- CHILD MARRIAGE: The social evil of child marriage stems from this shortage of girls. A lot of families get their girls married off at a very young age so they don’t have to spend on their education and basic amenities.
They force girls in their teenage to marry men twice their age. Girls at this age are not ready physically or mentally prepared for a serious relationship like marriage and hence this becomes all the more torturous for them.
Moreover, this increases the risk of unwanted pregnancies and sexually transmitted diseases in females apart from a significant rise in domestic violence and physical abuse.
- TRAFFICKING AND PROSTITUTION: A drop in female population has led to a swift increase in trafficking and prostitution. Village girls are fooled in the name of jobs and brought to the metropolitan city only to be sold off to a rich man or pushed into the prostitution business. Only a society which lacks empathy can let such a trend continue
- DECREASE IN POPULATION: With no one to bear a child, population decline is but obvious. This is one of the goals of highly populated countries like India, but a total decimation of one gender is surely not the solution to this problem. We can look at the example of China here. In pursuit of a similar aim the government approved One Child Policy but today they too have realized the mistake and decided to make amends after looking at their sex-ratio. Clearly, not all options of decreasing population are beneficial for a country in the long run.
- ESCALATION IN MATERNAL DEATHS: Aborting a baby has its own set of complications. While common ill-effects include abdominal cramps, nausea, vomiting, etc; the more serious effects are persistent bleeding, damage to the cervix, unbearable pain in the uterus, perforation of the uterus. Such effects are detrimental to the health of the mother and can lead to life-threatening diseases or even death.
In several cases, the mother is forced to go through multiple abortions till she conceives a male child. This leads to additional complications which in turn results in an escalation in the number of maternal deaths. Naturally, it does not come as a surprise then that India is one of the worst performers in decreasing its maternal mortality rates.
Looking closely, we see that on one side where we consider girls to be incarnations of goddesses and touch their feet as a mark of respect during festivals, there exists another darker side where the same society discriminates its girls and at times even kill them without a second thought.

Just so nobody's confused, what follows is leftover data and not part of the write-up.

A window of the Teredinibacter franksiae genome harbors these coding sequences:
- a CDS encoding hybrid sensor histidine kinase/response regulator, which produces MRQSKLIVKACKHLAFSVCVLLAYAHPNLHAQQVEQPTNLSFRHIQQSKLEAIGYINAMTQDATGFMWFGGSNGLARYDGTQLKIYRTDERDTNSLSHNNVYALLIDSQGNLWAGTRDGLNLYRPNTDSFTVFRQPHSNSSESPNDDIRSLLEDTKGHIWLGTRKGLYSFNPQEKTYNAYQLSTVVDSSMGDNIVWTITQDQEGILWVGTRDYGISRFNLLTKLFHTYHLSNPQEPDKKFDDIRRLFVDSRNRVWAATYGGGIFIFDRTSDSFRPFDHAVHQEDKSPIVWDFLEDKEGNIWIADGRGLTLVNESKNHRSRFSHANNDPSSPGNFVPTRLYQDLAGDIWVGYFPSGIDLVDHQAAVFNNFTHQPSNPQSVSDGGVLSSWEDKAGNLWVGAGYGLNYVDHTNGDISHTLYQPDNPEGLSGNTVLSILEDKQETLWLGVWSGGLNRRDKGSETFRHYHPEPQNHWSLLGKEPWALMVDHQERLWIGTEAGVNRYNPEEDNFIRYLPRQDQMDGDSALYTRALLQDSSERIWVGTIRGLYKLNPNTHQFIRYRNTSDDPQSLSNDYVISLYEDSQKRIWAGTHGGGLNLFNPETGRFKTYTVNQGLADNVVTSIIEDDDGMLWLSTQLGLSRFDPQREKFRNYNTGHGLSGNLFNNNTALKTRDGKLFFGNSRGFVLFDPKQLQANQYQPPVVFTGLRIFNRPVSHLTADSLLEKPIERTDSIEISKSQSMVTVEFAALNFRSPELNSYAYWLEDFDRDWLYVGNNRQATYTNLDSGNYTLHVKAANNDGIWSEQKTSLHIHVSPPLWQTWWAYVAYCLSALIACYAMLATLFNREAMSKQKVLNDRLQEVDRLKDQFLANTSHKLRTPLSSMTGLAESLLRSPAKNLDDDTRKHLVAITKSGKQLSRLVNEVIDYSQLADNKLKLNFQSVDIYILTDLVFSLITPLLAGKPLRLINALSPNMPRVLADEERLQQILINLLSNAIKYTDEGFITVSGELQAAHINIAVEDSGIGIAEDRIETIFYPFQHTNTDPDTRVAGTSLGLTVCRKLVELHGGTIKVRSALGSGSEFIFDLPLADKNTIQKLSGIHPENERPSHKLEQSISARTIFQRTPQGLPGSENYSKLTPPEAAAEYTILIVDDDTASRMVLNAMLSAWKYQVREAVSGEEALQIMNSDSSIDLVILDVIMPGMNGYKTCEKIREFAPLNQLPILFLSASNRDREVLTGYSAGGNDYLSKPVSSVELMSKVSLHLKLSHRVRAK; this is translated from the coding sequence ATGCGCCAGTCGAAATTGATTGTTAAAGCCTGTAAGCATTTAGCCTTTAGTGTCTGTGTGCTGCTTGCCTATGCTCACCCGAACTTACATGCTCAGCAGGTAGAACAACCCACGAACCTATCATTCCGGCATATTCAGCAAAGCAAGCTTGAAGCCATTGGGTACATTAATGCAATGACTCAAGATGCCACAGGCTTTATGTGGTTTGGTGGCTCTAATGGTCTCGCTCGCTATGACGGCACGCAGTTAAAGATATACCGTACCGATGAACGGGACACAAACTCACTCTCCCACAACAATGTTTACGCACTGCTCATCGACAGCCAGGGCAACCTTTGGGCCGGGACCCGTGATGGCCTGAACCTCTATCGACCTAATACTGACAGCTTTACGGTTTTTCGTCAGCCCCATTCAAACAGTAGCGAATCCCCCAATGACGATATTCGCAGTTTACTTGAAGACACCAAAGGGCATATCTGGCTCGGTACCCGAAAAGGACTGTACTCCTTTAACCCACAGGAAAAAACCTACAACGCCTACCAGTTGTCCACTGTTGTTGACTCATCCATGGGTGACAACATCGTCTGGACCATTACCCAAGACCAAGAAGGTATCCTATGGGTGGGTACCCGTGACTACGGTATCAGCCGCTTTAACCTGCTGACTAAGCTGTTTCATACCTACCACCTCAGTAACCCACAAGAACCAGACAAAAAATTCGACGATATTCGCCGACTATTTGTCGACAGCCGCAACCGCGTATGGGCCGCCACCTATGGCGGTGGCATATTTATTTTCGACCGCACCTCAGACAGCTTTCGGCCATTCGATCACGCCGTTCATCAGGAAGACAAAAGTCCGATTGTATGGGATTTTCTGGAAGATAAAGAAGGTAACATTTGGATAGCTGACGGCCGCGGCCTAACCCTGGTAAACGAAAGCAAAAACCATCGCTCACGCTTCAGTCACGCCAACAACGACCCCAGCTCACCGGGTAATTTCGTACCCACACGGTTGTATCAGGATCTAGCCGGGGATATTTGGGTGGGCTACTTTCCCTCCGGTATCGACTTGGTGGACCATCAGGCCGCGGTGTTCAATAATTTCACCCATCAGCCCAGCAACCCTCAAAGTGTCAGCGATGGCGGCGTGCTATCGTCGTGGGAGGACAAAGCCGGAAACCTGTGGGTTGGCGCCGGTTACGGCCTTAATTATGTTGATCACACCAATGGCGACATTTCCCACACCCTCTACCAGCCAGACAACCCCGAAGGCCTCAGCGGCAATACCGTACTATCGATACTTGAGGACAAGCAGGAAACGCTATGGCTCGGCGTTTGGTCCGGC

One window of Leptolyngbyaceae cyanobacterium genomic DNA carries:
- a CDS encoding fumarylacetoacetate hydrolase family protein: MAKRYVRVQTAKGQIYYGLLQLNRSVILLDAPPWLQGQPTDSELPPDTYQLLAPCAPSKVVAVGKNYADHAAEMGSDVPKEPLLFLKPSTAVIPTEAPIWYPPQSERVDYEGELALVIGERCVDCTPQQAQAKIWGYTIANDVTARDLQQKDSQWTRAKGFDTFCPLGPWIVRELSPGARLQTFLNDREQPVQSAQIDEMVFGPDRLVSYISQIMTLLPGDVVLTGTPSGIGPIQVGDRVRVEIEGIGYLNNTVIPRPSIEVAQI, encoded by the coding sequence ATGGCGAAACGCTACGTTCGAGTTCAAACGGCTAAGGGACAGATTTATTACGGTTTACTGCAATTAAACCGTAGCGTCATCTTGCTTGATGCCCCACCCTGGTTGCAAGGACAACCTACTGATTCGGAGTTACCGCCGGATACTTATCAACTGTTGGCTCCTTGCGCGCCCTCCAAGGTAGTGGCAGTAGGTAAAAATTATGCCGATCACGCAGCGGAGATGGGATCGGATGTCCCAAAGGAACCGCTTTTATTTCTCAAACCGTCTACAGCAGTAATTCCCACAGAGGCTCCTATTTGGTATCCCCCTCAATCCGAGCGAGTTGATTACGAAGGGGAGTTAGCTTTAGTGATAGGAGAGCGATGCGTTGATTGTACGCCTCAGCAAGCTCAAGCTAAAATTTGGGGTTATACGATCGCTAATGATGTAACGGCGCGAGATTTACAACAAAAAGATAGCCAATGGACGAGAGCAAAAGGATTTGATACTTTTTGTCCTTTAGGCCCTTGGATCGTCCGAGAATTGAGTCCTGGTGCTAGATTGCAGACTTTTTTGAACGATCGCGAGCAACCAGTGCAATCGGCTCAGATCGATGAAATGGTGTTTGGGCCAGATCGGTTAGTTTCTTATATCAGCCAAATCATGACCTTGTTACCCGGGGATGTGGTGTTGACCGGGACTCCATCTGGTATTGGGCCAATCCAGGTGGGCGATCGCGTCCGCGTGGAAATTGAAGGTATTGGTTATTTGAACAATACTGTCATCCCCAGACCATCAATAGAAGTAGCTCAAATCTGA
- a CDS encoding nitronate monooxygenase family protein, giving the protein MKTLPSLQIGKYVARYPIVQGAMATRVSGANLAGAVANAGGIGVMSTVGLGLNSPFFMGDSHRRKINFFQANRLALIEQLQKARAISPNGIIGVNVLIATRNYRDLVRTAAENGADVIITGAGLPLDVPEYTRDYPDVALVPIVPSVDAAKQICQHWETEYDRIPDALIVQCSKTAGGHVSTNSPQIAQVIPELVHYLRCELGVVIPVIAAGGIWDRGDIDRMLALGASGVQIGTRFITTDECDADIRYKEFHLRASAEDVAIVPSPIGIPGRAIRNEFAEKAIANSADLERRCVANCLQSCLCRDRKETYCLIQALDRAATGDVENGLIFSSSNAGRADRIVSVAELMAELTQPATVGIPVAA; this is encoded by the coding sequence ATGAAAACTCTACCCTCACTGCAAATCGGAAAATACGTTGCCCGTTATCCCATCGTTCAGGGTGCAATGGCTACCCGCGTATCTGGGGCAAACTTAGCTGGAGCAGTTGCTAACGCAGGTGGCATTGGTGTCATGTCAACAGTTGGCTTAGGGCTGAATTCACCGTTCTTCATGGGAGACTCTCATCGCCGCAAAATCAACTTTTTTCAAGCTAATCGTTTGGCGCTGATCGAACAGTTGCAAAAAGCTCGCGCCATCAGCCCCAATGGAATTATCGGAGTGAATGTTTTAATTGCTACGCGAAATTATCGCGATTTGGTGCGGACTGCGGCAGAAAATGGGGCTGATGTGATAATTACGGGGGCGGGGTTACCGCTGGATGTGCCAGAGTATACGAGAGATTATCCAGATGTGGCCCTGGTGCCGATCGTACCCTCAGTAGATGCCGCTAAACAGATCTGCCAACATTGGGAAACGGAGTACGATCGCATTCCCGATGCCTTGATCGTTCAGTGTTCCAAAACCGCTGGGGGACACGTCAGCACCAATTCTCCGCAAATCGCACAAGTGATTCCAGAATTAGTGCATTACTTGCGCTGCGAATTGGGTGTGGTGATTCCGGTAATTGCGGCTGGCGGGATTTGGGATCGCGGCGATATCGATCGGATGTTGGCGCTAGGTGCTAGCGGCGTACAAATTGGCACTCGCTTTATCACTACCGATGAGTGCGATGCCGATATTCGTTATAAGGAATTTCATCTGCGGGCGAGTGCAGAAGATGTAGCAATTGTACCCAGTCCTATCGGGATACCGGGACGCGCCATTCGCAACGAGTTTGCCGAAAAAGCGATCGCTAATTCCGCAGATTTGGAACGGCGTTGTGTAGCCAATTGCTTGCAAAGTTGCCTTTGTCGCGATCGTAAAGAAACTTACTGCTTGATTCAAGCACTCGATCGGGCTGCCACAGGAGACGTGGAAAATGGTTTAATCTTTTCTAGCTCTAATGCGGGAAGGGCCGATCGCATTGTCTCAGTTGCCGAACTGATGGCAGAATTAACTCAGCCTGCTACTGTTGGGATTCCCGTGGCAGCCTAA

Owing to this deep-rooted hypocrisy of our society, we need to empower our girls more than ever before.
Not only is it of utmost importance that we equip our girl child, it is also important to educate the society about the importance of an equal sex ratio.
SCHEMES AND LAWS FOR BETTERMENT OF GIRLS IN INDIA
The laws formulated for the welfare of girls and women in our society are of different forms. They can be divided into:
Securing the future of girl child:
- Balika Samriddhi Yojana:
This scheme was launched by Govt. of India with effect from August 15, 1997, with the following objectives-
- To change negative attitude and behavior of the family and the community towards the girl child and her mother.
- To improve the enrollment and retention of girls in schools.
- To raise the minimum marriage age of girls
- To create work and income opportunities for women.
A series of incentives are further incorporated into the scheme to make it more fruitful like granting an amount of Rs. 500 on the birth of a girl child and annual scholarships for education according to the class in which the girl is studying.
- Beti Bachao Beti Padhao Yojana: Literally translated as “Save the girl child, educate the girl child”, this campaign was established by the Ministry of Women and Child Development, Ministry of Health and Family Welfare and Ministry of Human Resource Development. The objectives of this initiative are-
- Prevention of gender-biased sex selective elimination.
- Ensuring survival and protection of girl child.
- Ensuring education and participation of girl child.
Presently this scheme is being implemented in select 100 districts having the lowest Child Sex Ratio(CSR) across India, covering different states and union territories.
- Sukanya Samriddhi Yojana: Sukanya Samriddhi Yojana is a deposit scheme launched as a part of Beti Bachao Beti Padhao Yojana. It aims to provide for marriage and education expenditure of the girl child. It has been well received by the public as it has been used for the girl child as well as them.
In this scheme. a small savings account is opened. The Yojana provides a small deposit with a high rate of interest. The whole amount can be withdrawn only when the girl turns 18.